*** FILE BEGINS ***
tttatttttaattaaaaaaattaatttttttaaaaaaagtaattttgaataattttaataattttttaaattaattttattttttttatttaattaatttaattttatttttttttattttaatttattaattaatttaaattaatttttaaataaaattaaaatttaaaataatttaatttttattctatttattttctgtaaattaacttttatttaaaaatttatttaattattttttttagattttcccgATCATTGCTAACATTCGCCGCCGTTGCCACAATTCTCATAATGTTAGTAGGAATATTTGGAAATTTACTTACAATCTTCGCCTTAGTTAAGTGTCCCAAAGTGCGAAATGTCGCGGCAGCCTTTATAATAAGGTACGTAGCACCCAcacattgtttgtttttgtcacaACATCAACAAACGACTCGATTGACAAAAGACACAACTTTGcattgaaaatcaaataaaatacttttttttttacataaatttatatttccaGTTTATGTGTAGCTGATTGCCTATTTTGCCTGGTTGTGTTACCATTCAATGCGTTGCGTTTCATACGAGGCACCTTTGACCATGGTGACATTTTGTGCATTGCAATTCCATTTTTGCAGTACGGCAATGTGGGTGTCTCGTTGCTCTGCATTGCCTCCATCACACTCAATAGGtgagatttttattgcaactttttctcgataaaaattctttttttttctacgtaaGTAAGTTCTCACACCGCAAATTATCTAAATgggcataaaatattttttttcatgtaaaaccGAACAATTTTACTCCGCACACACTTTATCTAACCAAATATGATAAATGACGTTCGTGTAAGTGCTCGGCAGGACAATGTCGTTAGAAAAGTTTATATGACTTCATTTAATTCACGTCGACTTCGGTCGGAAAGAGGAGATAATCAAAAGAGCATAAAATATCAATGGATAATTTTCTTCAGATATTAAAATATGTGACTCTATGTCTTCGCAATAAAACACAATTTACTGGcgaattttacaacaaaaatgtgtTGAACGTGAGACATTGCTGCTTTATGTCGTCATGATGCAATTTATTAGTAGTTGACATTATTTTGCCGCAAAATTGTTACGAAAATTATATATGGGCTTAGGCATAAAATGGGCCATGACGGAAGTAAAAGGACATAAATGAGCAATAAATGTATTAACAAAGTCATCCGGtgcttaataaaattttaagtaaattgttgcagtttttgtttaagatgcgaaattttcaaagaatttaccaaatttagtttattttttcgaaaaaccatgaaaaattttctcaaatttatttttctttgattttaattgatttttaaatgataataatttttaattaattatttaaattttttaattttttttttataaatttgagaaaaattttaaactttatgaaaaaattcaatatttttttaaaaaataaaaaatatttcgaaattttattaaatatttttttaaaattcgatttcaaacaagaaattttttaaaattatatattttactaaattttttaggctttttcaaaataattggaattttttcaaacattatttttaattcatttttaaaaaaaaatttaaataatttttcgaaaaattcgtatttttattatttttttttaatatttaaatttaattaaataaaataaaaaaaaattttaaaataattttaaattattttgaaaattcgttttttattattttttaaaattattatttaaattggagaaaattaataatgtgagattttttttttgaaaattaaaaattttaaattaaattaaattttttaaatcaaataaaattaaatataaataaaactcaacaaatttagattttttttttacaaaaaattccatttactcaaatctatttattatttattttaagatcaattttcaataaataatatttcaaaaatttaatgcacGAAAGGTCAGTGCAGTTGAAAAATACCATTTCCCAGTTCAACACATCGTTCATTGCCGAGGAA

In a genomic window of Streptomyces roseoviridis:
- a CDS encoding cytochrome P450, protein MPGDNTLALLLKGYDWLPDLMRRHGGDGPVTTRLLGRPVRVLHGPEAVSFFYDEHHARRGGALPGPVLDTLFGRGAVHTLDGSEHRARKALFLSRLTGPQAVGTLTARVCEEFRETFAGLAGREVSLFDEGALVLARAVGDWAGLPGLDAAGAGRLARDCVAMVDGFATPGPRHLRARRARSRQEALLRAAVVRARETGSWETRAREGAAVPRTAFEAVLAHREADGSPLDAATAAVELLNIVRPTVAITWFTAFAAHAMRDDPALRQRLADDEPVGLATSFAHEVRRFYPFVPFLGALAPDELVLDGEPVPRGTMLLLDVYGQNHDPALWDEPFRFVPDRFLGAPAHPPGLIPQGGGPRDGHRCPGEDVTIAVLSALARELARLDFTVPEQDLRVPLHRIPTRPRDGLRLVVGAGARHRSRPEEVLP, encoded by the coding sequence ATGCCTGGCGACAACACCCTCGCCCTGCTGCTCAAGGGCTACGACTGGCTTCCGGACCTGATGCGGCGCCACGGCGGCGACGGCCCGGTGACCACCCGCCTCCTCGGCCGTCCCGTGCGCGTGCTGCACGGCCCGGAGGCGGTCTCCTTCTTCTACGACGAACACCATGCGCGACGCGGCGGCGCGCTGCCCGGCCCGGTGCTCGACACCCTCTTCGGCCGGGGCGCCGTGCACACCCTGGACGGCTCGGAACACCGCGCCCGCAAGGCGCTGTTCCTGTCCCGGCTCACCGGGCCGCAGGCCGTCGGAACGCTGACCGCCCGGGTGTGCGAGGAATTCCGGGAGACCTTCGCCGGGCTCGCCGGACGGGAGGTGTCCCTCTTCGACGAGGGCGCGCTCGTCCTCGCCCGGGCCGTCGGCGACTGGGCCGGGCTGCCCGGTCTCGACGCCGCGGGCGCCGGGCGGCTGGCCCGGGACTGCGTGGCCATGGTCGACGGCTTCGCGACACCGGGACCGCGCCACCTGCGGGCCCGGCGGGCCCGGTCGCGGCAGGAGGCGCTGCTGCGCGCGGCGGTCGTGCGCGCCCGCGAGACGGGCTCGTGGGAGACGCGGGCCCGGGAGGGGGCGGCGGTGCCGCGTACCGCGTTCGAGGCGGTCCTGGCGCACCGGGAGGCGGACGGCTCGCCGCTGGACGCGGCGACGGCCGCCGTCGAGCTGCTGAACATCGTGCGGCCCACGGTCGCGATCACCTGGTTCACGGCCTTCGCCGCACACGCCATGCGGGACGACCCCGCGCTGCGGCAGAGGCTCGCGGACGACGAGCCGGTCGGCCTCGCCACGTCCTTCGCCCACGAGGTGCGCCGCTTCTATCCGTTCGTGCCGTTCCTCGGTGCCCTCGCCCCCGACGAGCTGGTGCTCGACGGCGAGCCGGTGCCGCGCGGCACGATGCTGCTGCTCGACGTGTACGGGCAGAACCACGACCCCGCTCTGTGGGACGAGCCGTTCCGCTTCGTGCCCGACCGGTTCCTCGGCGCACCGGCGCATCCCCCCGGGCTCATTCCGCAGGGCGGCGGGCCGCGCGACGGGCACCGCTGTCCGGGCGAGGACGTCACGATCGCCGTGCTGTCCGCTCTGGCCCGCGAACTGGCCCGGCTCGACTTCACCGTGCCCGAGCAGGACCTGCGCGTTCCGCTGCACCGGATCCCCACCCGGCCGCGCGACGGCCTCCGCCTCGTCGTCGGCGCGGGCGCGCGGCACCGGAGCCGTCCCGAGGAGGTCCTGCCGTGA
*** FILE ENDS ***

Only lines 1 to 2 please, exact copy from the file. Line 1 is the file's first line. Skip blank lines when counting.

tttatttttaattaaaaaaattaatttttttaaaaaaagtaattttgaataattttaataattttttaaattaattttattttttttatttaattaatttaattttatttttttttattttaatttattaattaatttaaattaatttttaaataaaattaaaatttaaaataatttaatttttattctatttattttctgtaaattaacttttatttaaaaatttatttaattattttttttagattttcccgATCATTGCTAACATTCGCCGCCGTTGCCACAATTCTCATAATGTTAGTAGGAATATTTGGAAATTTACTTACAATCTTCGCCTTAGTTAAGTGTCCCAAAGTGCGAAATGTCGCGGCAGCCTTTATAATAAGGTACGTAGCACCCAcacattgtttgtttttgtcacaACATCAACAAACGACTCGATTGACAAAAGACACAACTTTGcattgaaaatcaaataaaatacttttttttttacataaatttatatttccaGTTTATGTGTAGCTGATTGCCTATTTTGCCTGGTTGTGTTACCATTCAATGCGTTGCGTTTCATACGAGGCACCTTTGACCATGGTGACATTTTGTGCATTGCAATTCCATTTTTGCAGTACGGCAATGTGGGTGTCTCGTTGCTCTGCATTGCCTCCATCACACTCAATAGGtgagatttttattgcaactttttctcgataaaaattctttttttttctacgtaaGTAAGTTCTCACACCGCAAATTATCTAAATgggcataaaatattttttttcatgtaaaaccGAACAATTTTACTCCGCACACACTTTATCTAACCAAATATGATAAATGACGTTCGTGTAAGTGCTCGGCAGGACAATGTCGTTAGAAAAGTTTATATGACTTCATTTAATTCACGTCGACTTCGGTCGGAAAGAGGAGATAATCAAAAGAGCATAAAATATCAATGGATAATTTTCTTCAGATATTAAAATATGTGACTCTATGTCTTCGCAATAAAACACAATTTACTGGcgaattttacaacaaaaatgtgtTGAACGTGAGACATTGCTGCTTTATGTCGTCATGATGCAATTTATTAGTAGTTGACATTATTTTGCCGCAAAATTGTTACGAAAATTATATATGGGCTTAGGCATAAAATGGGCCATGACGGAAGTAAAAGGACATAAATGAGCAATAAATGTATTAACAAAGTCATCCGGtgcttaataaaattttaagtaaattgttgcagtttttgtttaagatgcgaaattttcaaagaatttaccaaatttagtttattttttcgaaaaaccatgaaaaattttctcaaatttatttttctttgattttaattgatttttaaatgataataatttttaattaattatttaaattttttaattttttttttataaatttgagaaaaattttaaactttatgaaaaaattcaatatttttttaaaaaataaaaaatatttcgaaattttattaaatatttttttaaaattcgatttcaaacaagaaattttttaaaattatatattttactaaattttttaggctttttcaaaataattggaattttttcaaacattatttttaattcatttttaaaaaaaaatttaaataatttttcgaaaaattcgtatttttattatttttttttaatatttaaatttaattaaataaaataaaaaaaaattttaaaataattttaaattattttgaaaattcgttttttattattttttaaaattattatttaaattggagaaaattaataatgtgagattttttttttgaaaattaaaaattttaaattaaattaaattttttaaatcaaataaaattaaatataaataaaactcaacaaatttagattttttttttacaaaaaattccatttactcaaatctatttattatttattttaagatcaattttcaataaataatatttcaaaaatttaatgcacGAAAGGTCAGTGCAGTTGAAAAATACCATTTCCCAGTTCAACACATCGTTCATTGCCGAGGAA

In a genomic window of Streptomyces roseoviridis: